To me, there is no greater expression of intimacy, at least in San Francisco, than knowing someone's
favorite burrito order by heart. If you don't understand what I mean by that, you obviously don't live in a city like mine, where taquerias are almost as (and sometimes more) prevalent than Starbucks. Because taquerias are so ubiquitous here in the Bay Area, I always know my feelings are getting serious when I find I have memorized a significant other's burrito order.
And here, because I know you're just dying to read about it, is the Reader's Digest version of my romantic history: the men I loved and the burritos they ate.
The first boy I ever seriously dated ("serious" of course being a relative term in high school) always ordered a chicken burrito with nothing but rice and pinto beans. He also made fun of the taqueria I liked, preferring instead to go to the gringo chain that had the nerve to include burrito-eating instructions on their paper bags. I was perhaps, not the coolest girlfriend when I was seventeen (I cried a lot and was a terrible driver) , but even then I think I knew on some level that I could never coexist with his boring, generic burritos. It turned out that he was unable to coexist with my bad driving and hormonal crying fits, so the end was inevitable.
A few years later, I spent a summer living in Boston, where I was attending to college. Several times a week I would pick up burritos from Anna's Taqueria, pretty much the only decent taqueria in all of Massachusetts, and a six-pack of Sam Adams Summer Brew on my way home from work and meet up with Mr. Summer 2003. We would climb up to the tar-covered roof of my Allston apartment, eat burritos, drink beer, and watch the sunset in the smoldering humid night air. It's still one of my absolute favorite memories. His burrito was usually a Super Grilled Chicken. Being super, it incorporates many more of the flavors that a taqueria has to offer--beans, rice, cheese, guacamole, sour cream and of course, grilled chicken. It was obvious to me from the beginning that he was a better fit than Mr. High School, but the burrito definitely confirmed it. Unfortunately, he moved to Paris to explore Gauloises, Victor Hugo, and the art of drunk-dialing one's American ex-girlfriend.
Mr. Post-College ordered a different kind of burrito every time we went to a taqueria, which, of course, I don't condemn, but it was indicative of his fickle, mind-changing personality. He couldn't make a decision about anything, including whether or not he liked me, so that, of course, didn't work out.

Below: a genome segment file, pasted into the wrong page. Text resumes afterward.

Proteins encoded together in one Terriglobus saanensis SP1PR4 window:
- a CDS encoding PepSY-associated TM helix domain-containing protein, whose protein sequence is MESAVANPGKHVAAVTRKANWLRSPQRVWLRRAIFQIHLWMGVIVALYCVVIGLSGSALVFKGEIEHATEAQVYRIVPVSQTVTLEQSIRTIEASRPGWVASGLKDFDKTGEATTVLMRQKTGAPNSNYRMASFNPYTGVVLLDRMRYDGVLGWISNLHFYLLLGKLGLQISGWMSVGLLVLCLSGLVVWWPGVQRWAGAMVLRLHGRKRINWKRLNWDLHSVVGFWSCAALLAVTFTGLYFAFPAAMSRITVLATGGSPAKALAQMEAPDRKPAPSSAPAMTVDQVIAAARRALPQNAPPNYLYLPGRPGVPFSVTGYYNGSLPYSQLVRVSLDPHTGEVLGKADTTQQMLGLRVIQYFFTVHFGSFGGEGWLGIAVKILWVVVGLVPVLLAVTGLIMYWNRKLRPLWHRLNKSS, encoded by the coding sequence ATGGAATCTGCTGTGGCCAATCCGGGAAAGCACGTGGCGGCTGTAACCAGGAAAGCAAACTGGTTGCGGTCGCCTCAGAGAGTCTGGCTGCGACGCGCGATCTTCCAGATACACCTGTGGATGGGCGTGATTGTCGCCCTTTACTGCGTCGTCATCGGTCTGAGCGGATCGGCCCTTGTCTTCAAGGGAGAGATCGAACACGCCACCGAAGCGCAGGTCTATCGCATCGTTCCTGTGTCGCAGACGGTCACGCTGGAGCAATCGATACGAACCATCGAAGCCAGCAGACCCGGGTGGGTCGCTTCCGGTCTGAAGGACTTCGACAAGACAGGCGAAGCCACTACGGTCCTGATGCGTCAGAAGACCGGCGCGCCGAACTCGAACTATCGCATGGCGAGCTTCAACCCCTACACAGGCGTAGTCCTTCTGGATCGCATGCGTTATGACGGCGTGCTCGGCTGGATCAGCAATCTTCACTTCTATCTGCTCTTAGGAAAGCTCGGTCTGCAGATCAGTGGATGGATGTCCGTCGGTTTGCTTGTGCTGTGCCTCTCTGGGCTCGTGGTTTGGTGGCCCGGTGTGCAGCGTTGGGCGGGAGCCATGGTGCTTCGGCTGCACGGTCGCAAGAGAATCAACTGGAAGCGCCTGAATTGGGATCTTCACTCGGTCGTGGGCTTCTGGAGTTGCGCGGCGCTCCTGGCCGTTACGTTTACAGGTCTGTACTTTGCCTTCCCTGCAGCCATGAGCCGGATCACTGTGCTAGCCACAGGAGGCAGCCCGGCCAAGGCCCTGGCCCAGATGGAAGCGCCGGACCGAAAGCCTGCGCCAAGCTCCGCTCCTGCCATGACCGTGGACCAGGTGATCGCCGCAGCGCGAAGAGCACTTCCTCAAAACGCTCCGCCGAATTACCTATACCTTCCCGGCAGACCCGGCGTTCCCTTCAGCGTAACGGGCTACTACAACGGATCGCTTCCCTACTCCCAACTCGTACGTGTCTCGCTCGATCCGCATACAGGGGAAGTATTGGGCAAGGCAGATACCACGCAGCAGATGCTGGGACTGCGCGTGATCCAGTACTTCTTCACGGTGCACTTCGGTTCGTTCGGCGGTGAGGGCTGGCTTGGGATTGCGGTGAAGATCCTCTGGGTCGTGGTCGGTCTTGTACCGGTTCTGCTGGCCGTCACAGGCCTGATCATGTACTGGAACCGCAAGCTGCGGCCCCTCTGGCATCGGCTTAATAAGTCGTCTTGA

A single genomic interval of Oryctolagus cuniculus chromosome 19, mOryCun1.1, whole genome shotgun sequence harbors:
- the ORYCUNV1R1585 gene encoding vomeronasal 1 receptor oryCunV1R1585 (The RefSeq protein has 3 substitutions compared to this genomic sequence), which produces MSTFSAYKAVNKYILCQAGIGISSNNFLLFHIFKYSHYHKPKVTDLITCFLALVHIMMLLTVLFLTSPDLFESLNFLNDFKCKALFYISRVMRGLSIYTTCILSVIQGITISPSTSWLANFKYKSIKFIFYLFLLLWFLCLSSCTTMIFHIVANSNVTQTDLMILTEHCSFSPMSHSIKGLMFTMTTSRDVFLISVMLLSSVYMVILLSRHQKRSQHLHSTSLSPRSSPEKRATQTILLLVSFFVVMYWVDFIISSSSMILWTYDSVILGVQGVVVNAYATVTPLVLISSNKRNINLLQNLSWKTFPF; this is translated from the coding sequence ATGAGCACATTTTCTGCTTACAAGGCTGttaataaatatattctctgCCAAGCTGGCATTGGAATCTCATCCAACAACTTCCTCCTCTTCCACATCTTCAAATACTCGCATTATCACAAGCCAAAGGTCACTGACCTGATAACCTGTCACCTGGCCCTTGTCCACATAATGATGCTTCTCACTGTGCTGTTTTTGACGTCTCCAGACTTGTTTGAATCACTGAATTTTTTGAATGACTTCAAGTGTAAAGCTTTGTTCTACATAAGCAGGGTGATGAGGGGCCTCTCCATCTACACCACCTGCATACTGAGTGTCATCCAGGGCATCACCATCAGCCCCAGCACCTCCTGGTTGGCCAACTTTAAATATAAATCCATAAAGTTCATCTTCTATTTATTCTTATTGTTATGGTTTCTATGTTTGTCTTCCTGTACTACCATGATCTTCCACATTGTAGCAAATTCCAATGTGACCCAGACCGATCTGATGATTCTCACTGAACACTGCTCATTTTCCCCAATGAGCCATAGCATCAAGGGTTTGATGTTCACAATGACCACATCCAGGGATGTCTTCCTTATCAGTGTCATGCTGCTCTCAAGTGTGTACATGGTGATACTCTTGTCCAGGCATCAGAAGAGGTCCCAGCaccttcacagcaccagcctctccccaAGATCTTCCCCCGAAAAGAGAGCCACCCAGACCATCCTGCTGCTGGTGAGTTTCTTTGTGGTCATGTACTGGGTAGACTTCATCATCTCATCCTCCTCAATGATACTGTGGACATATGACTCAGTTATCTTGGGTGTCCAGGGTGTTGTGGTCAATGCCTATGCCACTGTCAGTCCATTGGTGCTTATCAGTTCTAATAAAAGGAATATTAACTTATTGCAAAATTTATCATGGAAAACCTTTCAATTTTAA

Mr. Early Adulthood shared my love of burritos, and perhaps even transcended it. He ate (and I believe still eats) at least 3 or 4 burritos per week. He always ordered the same thing: Super-veggie burrito with black beans, lettuce, hot sauce, cilantro, and onions, hold the sour cream. I happen to totally disagree with the whole lettuce thing, as I think it's a filler and you should save room for the good stuff, but it made him happy. While he wasn't so great with chivalry or anything traditional, he knew the value of showing up at my apartment unexpectedly with my exact burrito order. In the months since we've broken up, there are still certain taquerias around the Bay Area that give me pangs of sadness when I remember our visits there.
Love, like a burrito, is a layered thing. Our layers are made up of our life experiences and also our upbringings (my father, for example, loves ground beef burritos from Taco Bell--where the hell is that supposed to leave me?). Finding our perfect match is a difficult process, and, while I'm not advocating practicing solely burrito-based dating, do pay attention to the burritos--both your own and your partner's--because you may find that they hold more information than you expected.
P.S. By the way, just in case you were wondering what MY burrito order is, here you go. I highly recommend it:
Black beans, rice, cheese, hot sauce, sour cream, avocado, onions, and cilantro in a flour tortilla. I always order avocado, onions and cilantro in place of guacamole because the guacamole in some restaurants is pretty watered-down and with this method, the avocado, onions and cilantro mush together in the burrito to form in impromptu fresh guac.